•  
Mon, 26th June 2017

Anirudh Sethi Report

  •  

Archives of “May 15, 2017” Day

How Hedge Funds Play The OPEC Deal Extension

We’ve had a good two-way crude oil market since the first of the year which has helped hold crude oil in a relatively narrow range as aggressive traders continue to play the long side, in anticipation of a balance between supply and demand.

This year began with an oversupplied crude oil market, but with a bullish tone set by OPEC when they decided to start reducing output in an effort to trim supply and stabilize prices. On paper, the idea seemed bullish. What they didn’t expect, however, was the surge in U.S. production that skewed their forecasts and timetables for global supply and demand to reach a balance.

For nearly six months, traders have been pelted with stories nearly every day telling them about OPEC supply cuts and increased U.S. production. The stories seem to have neutralized the markets to a point where crude oil prices have become range bound.

In order for a market to become range bound, some major market player has to be selling enough crude oil to stop a rally and some major market player has to be buying enough crude oil to stop the decline.

However, inside the trading range we’ve seen several pockets of volatility and these moves can only be blamed on the speculators and namely, the hedge funds.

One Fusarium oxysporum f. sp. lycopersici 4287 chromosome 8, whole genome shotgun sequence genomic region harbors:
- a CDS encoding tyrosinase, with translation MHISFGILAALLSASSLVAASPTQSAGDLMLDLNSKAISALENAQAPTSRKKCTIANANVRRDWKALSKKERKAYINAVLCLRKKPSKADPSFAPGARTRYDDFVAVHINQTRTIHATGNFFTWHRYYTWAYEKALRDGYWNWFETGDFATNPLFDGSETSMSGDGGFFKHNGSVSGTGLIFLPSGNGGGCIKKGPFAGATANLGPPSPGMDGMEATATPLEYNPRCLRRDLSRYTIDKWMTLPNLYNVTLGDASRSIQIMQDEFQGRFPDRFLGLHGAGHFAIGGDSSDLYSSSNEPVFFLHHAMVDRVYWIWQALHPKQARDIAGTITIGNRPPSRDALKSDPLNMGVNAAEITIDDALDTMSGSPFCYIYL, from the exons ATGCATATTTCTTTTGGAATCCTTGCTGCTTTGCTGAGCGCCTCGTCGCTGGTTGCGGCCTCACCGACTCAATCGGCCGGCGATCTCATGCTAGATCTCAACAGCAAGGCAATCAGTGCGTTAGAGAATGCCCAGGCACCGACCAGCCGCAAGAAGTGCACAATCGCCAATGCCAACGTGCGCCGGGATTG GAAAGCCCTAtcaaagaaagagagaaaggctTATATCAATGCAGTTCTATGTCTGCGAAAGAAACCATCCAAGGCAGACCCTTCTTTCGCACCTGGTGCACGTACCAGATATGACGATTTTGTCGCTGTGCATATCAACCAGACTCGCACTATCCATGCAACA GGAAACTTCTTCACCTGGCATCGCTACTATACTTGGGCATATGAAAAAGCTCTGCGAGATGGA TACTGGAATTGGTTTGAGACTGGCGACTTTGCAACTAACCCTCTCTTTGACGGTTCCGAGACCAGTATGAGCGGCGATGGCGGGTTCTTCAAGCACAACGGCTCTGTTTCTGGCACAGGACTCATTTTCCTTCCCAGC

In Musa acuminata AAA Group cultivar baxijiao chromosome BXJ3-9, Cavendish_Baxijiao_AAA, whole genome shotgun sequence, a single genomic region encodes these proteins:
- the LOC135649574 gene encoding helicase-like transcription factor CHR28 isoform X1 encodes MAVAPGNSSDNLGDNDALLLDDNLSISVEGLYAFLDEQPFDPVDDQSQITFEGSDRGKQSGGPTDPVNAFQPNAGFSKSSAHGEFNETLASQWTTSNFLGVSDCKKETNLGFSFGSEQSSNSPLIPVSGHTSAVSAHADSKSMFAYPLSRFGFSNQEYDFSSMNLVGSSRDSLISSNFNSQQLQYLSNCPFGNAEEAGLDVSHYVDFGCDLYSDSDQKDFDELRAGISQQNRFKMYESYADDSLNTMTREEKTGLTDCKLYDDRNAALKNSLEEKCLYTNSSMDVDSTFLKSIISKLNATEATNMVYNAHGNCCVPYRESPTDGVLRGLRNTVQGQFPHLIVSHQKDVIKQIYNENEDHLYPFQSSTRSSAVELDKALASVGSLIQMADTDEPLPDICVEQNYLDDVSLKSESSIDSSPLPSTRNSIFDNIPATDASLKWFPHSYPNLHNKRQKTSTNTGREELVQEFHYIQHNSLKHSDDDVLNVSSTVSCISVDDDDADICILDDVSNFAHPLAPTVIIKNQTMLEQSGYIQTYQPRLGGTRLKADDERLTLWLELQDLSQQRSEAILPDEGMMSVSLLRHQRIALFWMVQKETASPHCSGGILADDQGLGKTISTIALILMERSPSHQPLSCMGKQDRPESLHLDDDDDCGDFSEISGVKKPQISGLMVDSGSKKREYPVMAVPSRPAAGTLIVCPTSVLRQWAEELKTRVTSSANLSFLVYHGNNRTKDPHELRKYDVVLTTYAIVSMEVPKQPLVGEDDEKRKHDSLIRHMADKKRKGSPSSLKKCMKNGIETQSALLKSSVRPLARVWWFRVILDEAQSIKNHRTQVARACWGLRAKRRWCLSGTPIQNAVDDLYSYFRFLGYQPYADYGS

If you’ve traded speculative markets, I’m sure you’ve noticed that markets come down faster than they go up. Essentially, this is because speculative buyers tend to be very careful about where they buy or enter the market, but when it’s time to sell, they don’t care what they pay to get out.

Trump’s bluff on North Korea will not work

To the extent that Donald Trump had a case for becoming America’s president and commander-in-chief, it was that his business success would position him to make better international deals for his country. The argument was that Trump as a master negotiator would drive a harder bargain with adversaries than his conflict-averse predecessor, Barack Obama, by bringing more credibility and unpredictability to the table, while using his leverage and deal-making skills to gain concessions.

Where North Korea was concerned, this meant putting down a marker that Obama’s failed policy of “strategic patience” had ended, that the U.S. would not tolerate the further development of Pyongyang’s missile and nuclear capability, and that if China did not join the U.S. in pressuring North Korea, it would also pay a major price.

 The approach sounds good in theory, but it is highly unlikely to work in reality. By proclaiming ambitious goals he is almost certainly unable to reach, making threats he is almost certainly unwilling to carry out, and signaling to China and others how badly he wants their help, Trump is setting himself up for an embarrassing climb down — one that will undermine his credibility not only with North Korea but with other global powers. Pyongyang further upped the ante with its latest missile test, on May 14, by launching what it claims is a new type of rocket capable of carrying a large nuclear warhead.